No, I'm not being idealistic - 'The Way Life Should Be' is a slogan that appears on many welcome signs leading into the state of Maine. Is it true? Let's see...

Tuesday, August 9, 2011

Como La Cigarra

Como La Cigarra
Mercedes Sosa

Tantas veces me mataron, tantas veces me morí,
sin embargo estoy aquí resucitando.
Gracias doy a la desgracia y a la mano con puñal,
Porque me mató tan mal, y seguí cantando.

So many times I was killed, so many times I died
But nonetheless, here I am, breathing.
I give thanks to bad luck, and the hand that held the dagger
Because it killed me improperly, and I went on singing.
Cantando al sol, como la cigarra,
después de un año bajo la tierra,
igual que el sobreviviente que vuelve de la guerra.

Singing to the sun like the cicada
After a year underground,
Like a survivor, emerging from war.
Tantas veces me borraron, tantas desaparecí,
a mi propio entierro fui, sola y llorando.
Hice un nudo del pañuelo, pero me olvidé después
que no era la única vez y seguí cantando.

So many times I was erased, so many times I disappeared,
I went to my own funeral, lonesome and crying!
I knotted up my handkerchief, but forgot about it later
Because it wasn't the first time, and I went on singing.
Cantando al sol, como la cigarra,
después de un año bajo la tierra,
igual que el sobreviviente que vuelve de la guerra. 

Singing to the sun like the cicada
After a year underground,
Like a survivor, emerging from war.
Tantas veces te mataron, tantas resucitarás
cuántas noches pasarás desesperando.
Y a la hora del naufragio y a la de la oscuridad
alguien te rescatará, para ir cantando.

So many times you were killed, as many times you will come back to life
How many nights you have spent in despair!
And at the moment of ruin, and of darkness,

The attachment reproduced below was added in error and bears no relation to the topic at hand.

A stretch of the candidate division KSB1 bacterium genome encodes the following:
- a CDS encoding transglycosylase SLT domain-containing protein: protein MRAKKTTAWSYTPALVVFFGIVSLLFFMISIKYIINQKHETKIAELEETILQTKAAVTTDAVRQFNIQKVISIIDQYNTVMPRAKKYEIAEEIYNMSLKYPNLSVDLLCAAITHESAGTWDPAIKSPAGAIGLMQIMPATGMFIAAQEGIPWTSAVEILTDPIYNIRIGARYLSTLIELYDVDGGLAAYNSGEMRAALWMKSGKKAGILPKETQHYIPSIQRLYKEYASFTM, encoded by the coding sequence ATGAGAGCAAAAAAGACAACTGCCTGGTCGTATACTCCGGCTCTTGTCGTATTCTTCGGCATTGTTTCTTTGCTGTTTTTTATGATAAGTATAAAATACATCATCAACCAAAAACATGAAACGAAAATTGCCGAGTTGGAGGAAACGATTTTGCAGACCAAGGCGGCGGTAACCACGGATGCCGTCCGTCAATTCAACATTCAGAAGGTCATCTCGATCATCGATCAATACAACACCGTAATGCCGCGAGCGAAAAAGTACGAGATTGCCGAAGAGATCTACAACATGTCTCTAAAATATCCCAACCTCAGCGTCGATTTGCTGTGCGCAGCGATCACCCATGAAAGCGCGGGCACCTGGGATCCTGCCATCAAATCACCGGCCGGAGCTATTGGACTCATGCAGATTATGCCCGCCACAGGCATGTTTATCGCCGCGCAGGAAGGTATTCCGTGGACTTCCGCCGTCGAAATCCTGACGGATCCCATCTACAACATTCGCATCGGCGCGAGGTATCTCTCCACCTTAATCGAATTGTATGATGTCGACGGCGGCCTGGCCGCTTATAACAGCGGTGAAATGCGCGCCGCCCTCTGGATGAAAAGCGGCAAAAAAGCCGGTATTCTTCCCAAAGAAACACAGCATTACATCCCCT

Someone will rescue you, to go forth singing.

Cantando al sol, como la cigarra,
después de un año bajo la tierra,
Igual que el sobreviviente que vuelve de la guerra. 

Singing to the sun like the cicada
After a year underground,
Like a survivor, emerging from war.

Sunday, July 10, 2011


Perfection? What of it? 

Perfection is elusive, illusive.

Perfection is the province of nature and God. 

Perfection is for sunsets and rainbows and the autumn foliage. 

Women and men have no use for flawlessness. 

Leave perfection to the Earth and sky, and leave us humans to be with our magnificent defects. 

We will scale mountains and write symphonies, using nothing but our flaws.

Bug Light, Portland

I Do.

A pretty big couple of weeks for me.

Another old friend from the Peabody Center passed away the other day. A really special person that I won't soon forget. It was a good reminder for me, how precious life is. In the day-to-day, it is easy to forget how important it is to value the time you share with people you care about.
Old Orchard Beach, Memorial Day

I have begun the process of solidifying my plans to stay on full-time at Catholic Charities after the end of our JV year next month! A very exciting move for me! I have really enjoyed my time at the thrift store and I am realizing that I still have a lot more to give there.

I will be heading back to Seattle in a couple weeks to see family, and to attend my good friend Celine's wedding. It will be so good to be back and to see family, friends, and old coworkers again, especially since it looks like I will be staying in Maine for the next little while.